Travel to Tequila
Stone tequila bar.
We just came back from a 2 day trip to Tequila, Jalisco, Mexico and loved it there. This was a fairly low budget trip for 4 of us (2 couples) and we allowed ourselves a knapsack each so our plans could stay flexible. We made no reservations but jotted down the names of a few rooming places whose prices fell within our spending preference.
We began in Guadalajara and rather than take a day long tour we decided to spend at least one night in Tequila (it turned into two). After asking around in our fledgling Spanish
it was decided that we'd take a taxi to Tequila - cost, 350 pesos.
As we sped closer to the town the steel blue of the agave fields popped up everywhere and as we neared, the smell of sweet agave steam from the distilleries permeated the air. The inactive volcano that overlooks the town rose to our left.
After looking at a few places we settled on 2 rooms upstairs at the Hotel Tequila, a sweet little unit that had an outdoor sitting area (there are no big hotels, just small establishments with 6 or so rooms) about 2 blocks from the square. In Mexico, every village, town and city has a square and it's the happenin' place. When we're walking we like to find a place to stay that's near the square (plaza).
Tequila is situated in the midst of opal and obsidian mines and the obsidian is so abundant that many of the roads are paved with it. We didn't find a lot of opals in Tequila itself but after a few inquiries we hopped in a taxi and were transported (at supersonic speed) to the small town of Magdalena where there are stores that sell "opalas". It was obvious by the curious attention we received from the old men gathered around the town square, that they don't get a lot of Canadians passing through.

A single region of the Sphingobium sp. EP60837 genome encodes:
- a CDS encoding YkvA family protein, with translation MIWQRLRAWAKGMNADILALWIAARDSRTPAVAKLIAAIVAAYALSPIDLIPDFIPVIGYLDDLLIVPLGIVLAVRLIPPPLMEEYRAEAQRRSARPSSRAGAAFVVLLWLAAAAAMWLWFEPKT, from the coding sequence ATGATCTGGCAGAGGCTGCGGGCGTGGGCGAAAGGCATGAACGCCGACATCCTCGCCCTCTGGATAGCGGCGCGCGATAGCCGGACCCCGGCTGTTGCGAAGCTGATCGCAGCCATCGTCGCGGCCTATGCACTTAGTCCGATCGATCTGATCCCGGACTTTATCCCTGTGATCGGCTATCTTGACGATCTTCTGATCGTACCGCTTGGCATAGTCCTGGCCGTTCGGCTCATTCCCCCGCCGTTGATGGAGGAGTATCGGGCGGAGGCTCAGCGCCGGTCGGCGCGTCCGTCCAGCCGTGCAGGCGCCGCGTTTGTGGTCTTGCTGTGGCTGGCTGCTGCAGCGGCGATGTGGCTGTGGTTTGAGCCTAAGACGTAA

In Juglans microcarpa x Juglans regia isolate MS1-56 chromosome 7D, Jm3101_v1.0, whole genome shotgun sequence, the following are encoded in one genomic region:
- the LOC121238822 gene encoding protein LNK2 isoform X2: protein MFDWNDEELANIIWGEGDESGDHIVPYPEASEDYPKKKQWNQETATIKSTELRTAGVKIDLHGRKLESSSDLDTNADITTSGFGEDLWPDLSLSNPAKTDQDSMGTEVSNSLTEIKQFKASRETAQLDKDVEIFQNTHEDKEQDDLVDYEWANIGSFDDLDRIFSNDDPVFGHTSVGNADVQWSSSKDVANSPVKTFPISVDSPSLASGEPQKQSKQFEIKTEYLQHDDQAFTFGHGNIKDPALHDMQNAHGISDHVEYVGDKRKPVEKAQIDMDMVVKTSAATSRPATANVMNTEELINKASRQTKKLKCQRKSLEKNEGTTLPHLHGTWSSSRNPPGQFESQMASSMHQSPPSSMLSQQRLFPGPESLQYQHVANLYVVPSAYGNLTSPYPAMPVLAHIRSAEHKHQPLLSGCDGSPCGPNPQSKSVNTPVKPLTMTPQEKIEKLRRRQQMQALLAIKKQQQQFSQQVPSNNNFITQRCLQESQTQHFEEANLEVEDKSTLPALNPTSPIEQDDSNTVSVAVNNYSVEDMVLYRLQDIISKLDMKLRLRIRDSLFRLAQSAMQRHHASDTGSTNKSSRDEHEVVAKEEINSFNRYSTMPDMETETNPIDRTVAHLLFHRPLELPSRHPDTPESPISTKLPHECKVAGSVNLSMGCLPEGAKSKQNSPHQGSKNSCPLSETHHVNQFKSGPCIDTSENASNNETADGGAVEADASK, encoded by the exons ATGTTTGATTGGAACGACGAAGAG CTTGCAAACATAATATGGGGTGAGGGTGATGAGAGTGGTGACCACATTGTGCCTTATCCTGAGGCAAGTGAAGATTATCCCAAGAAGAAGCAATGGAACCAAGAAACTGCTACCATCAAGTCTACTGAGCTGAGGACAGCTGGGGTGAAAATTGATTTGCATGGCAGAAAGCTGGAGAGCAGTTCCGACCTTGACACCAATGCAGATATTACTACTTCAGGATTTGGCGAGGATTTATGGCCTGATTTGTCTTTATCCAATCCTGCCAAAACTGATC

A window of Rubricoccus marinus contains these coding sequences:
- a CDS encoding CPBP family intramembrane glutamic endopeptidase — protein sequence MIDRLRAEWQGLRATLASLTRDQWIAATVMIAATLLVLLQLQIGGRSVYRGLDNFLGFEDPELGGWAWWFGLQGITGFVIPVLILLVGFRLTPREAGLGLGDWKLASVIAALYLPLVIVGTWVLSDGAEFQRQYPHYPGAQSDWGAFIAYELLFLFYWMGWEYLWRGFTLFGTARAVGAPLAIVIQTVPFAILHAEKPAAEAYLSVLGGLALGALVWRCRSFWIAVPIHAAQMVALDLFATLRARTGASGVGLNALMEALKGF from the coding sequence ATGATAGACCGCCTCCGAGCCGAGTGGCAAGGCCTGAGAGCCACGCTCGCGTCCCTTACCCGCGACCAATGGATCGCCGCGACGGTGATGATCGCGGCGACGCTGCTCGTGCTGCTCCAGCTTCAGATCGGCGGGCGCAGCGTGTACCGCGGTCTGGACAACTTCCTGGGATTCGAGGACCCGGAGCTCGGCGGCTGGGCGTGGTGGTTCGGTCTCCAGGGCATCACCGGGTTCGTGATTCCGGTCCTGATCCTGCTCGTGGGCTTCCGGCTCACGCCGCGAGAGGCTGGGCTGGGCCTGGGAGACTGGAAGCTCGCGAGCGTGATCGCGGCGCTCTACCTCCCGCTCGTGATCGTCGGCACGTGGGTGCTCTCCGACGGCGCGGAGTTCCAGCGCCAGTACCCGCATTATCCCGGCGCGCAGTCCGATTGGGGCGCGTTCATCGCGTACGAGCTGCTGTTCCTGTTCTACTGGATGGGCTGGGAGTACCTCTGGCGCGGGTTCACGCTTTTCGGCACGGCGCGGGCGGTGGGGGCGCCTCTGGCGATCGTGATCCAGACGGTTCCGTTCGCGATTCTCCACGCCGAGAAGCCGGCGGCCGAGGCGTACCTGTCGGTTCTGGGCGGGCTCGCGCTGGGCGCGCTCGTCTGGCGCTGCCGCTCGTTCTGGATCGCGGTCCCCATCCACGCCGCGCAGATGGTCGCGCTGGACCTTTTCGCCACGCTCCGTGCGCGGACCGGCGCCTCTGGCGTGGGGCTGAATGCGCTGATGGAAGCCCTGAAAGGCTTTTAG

One thing we found in Tequila was that there are very few restaurants - a LOT of tequila drinking establishments, but few eating establishments. On our first evening we decided on a place that had a small menu of burgers and quesadillas. As we approached they brought us a generous shot of tequila, then a blackberry flavored tequila, then a margarita. We weren't even in the restaurant yet. We had some drinks and each ordered food. The bill (cuenta) for all 4 of us came to 121 pesos. To put that into perspective it's about $10 Canadian. It turns out that they don't charge for tequila drinks but they sell tequila by the bottle.
Next day, a tour of the agave fields and tequila distilleries was very enlightening. We traveled in a barrel shaped vehicle to view some of the historic areas and long abandoned distilleries that illustrate the labour intensive processes of producing tequila in the yesteryear. Obsidian glinted everywhere when we visited the agave field and you could fill your pockets with it if you wanted.
The tequila factories are very wealthy and one way they contribute to the town is by having fire and ambulance services and top of the line equipment that can supplement the town's rather meager resources.
We were woken each morning by the whistle of the steam train bringing workers to the Jose Cuervo distillery and if, by chance we slept through that it was followed by the ringing of the church bells.
Over all Tequila is a small and charming working town with a population nearing 30,000. The people are friendly and the infrastructure is a
balance of authentic Mexican barrios (neighborhoods), historical architecture (some dating back as far as the 1500's) and opulent stores and "tequila casas".